The 2030 agenda set 17 goals and 169 targets, that can be thought of as a form of DNA, of sustainable development from planning to implementation to people and the protection of the environmental.  Each of the 17 goal has specific targets to be achieved by 2030 and they can be found at http://www.un.org/sustainabledevelopment/sustainable-development-goals/, and are listed below:
Sustainable Development Goals
  1. No poverty
  2. Zero hunger
  3. Good health and well-being
  4. Quality education
  5. Gender Equality
  6. Clean water and Sanitation
  7. Affordable and Clean Energy
  8. Decent Work and Economic Growth
  9. Industry, Innovation and Infrastructure
  10. Reduce Inequalities 
  11. Sustainable Cities and Communities
  12. Responsible Consumption and Production
  13. Climate Action
  14. Life below water
  15. Life on land
  16. Peace, Justice and strong institutions
  17. Partnerships for the goals
These goals and targets are universal, and reaching the goals requires action on all fronts – governments, businesses, civil society and people everywhere all have a role to play. For the goals to be reached, everyone needs to do their part: governments, the private sector, civil society and people like you.
 
The SDGs represent goals and targets that can make Australia more prosperous, fair and sustainable and also encourage actions by Australia that will contribute to global sustainable development, for example a more sustainable consumption and production, reduced carbon emissions, and support for overseas development.
 
Solutions at a community level
Elinor Ostrom (an expert in public policies that was awarded the Nobel in Economics in 2009) offered 8 principles for how commons can be governed sustainably and equitably in a community and found many examples from local communities - small traditional groups with high social capital, that have often created collective solutions to the tragedy of the commons by themselves.  The 8 Principles for managing Commons include:Community
  1. Define clear group boundaries.
  2. Match rules governing the use of common goods to local needs and conditions.
  3. Ensure that those affected by the rules can participate in modifying the rules.
  4. Make sure the rule-making rights of community members are respected by outside authorities.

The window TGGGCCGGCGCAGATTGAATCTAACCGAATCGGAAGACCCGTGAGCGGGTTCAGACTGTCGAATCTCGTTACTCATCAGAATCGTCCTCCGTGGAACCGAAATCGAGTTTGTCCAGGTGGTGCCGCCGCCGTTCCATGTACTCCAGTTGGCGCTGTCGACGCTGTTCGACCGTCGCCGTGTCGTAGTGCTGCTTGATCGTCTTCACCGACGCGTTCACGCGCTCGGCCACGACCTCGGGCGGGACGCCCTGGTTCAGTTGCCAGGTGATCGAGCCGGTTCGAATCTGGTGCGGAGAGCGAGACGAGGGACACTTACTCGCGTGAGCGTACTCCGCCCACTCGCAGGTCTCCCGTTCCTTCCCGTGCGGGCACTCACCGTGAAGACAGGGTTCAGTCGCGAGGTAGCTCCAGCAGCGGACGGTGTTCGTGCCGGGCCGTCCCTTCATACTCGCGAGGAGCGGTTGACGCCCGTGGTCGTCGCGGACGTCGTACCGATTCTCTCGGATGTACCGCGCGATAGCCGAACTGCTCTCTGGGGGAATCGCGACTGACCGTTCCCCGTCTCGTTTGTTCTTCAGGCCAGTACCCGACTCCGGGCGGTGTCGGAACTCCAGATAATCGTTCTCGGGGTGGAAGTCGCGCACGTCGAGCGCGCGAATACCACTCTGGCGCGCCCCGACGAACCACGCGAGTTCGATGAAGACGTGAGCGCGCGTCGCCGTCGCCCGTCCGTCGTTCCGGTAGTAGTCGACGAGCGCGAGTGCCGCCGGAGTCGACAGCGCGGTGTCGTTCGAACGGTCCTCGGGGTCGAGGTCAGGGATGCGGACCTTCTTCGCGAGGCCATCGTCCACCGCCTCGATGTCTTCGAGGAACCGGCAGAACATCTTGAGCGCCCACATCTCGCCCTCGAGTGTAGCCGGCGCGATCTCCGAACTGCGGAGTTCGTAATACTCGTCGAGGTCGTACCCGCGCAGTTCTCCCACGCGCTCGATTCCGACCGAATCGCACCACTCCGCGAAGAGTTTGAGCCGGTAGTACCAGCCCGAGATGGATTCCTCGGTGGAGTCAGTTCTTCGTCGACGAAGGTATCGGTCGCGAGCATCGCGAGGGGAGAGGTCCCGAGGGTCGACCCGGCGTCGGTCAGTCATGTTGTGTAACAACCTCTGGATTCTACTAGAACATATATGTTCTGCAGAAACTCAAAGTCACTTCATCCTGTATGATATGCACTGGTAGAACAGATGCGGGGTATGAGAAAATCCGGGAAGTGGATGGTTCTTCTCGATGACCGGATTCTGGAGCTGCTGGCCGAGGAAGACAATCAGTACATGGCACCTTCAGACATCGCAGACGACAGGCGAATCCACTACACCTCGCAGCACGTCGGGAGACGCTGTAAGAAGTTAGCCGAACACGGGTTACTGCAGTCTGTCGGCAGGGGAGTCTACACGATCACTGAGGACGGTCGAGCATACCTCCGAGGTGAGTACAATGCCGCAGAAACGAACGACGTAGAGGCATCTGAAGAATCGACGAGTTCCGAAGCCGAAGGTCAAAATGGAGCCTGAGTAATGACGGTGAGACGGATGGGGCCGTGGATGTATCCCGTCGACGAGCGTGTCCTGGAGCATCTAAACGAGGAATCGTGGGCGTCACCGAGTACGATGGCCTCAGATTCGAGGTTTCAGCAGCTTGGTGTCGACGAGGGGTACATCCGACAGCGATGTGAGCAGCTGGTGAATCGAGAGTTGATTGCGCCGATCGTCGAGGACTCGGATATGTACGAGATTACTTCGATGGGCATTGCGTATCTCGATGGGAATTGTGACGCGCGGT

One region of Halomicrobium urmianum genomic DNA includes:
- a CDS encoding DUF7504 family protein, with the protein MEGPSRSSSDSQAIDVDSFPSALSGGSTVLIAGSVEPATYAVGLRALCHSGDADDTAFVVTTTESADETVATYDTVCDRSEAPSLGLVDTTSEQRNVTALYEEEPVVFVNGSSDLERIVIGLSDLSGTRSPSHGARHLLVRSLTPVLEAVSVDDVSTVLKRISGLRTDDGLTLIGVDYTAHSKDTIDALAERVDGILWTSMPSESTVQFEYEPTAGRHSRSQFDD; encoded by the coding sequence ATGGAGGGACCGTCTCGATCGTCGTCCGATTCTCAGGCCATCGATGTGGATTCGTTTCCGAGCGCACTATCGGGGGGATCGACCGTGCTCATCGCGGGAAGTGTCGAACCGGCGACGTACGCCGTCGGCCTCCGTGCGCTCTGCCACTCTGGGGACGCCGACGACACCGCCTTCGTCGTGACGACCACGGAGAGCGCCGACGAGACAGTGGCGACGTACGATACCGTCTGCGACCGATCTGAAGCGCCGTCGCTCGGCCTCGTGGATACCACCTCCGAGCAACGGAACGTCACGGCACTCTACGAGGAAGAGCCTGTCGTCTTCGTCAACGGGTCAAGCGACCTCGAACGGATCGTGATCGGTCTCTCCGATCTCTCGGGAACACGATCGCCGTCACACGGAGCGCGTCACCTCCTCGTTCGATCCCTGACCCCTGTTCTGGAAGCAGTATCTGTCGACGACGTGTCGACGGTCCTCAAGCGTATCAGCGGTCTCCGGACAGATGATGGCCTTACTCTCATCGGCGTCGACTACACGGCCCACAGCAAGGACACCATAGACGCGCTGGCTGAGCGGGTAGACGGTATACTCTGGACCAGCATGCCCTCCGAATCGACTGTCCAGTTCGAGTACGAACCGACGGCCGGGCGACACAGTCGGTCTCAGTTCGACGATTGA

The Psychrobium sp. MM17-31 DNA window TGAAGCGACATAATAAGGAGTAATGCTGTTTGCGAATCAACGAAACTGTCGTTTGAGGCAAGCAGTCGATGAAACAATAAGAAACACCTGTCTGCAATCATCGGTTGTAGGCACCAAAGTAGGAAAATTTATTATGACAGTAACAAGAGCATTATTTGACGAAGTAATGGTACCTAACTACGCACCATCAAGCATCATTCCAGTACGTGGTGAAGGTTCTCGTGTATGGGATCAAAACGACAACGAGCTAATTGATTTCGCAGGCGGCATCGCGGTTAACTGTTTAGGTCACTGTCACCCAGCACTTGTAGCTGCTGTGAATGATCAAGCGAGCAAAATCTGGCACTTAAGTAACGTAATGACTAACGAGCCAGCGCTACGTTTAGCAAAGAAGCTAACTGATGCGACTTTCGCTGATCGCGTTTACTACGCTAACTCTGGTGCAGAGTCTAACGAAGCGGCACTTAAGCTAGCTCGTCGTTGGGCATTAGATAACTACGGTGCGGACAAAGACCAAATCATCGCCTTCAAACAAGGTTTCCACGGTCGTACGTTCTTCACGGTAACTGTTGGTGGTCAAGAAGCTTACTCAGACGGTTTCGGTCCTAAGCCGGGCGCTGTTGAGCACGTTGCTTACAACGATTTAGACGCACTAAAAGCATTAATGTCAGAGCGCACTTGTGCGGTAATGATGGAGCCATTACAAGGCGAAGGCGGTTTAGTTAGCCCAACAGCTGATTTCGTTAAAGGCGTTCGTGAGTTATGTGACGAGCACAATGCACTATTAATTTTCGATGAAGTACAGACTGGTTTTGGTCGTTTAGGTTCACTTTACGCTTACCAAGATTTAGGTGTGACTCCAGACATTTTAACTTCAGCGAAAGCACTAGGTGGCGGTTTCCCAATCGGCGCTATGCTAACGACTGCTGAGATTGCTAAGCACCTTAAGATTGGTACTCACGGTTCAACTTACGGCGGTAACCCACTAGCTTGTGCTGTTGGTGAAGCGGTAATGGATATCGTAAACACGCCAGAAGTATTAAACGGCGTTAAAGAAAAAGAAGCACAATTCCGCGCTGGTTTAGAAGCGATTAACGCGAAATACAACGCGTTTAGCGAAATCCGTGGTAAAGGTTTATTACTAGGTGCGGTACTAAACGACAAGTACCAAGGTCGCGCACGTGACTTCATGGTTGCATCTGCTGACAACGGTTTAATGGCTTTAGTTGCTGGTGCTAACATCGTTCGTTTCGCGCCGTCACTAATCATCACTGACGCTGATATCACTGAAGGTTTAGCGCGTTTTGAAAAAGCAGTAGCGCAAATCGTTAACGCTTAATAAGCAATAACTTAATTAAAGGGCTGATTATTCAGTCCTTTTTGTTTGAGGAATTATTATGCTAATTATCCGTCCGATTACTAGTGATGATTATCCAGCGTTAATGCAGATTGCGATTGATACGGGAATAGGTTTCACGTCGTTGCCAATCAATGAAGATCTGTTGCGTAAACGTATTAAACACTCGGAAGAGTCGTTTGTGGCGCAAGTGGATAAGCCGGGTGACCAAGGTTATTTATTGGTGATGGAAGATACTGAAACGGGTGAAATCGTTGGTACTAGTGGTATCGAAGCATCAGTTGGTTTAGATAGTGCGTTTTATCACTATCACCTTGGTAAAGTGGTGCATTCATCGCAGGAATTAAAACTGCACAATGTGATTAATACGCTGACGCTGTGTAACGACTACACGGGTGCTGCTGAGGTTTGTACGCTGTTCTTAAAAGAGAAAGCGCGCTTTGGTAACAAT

5. Develop a system, carried out by community members, for monitoring members’ behaviour.
  6. Use graduated sanctions for rule violators.
  7. Provide accessible, low-cost means for dispute resolution.
  8. Build responsibility for governing the common resource in nested tiers from the lowest level up to the entire interconnected system.
Ostrom has documented in many places around the world how communities devise ways to govern the commons to assure its survival for their needs and future generations. A classic example of this was her field research in a Swiss village where farmers tend private plots for crops but share a communal meadow to graze their cows. While this would appear a perfect model to prove the tragedy-of-the-commons theory, Ostrom discovered that in reality there were no problems with overgrazing. That is because of a common agreement among villagers that no one is allowed to graze more cows on the meadow than they can care for over the winter—a rule that dates back to 1517. Ostrom has documented similar effective examples of “governing the commons” in her research in Kenya, Guatemala, Nepal, Turkey, and Los Angeles.
 
Have you participated in sustainably managed community projects or seeking assistance with planning your project? Are you or your organisation require assistance with planning for a sustainable business or need to help to manage your environmental risk please give Integrate Sustainability a call (08) 9468 0338 or email enquiries@integratesustainability.com.au
 
If you are an individual and would like to take action to contribute to sustainable development http://www.un.org/sustainabledevelopment/takeaction/ offers some ideas on what individuals can do to help.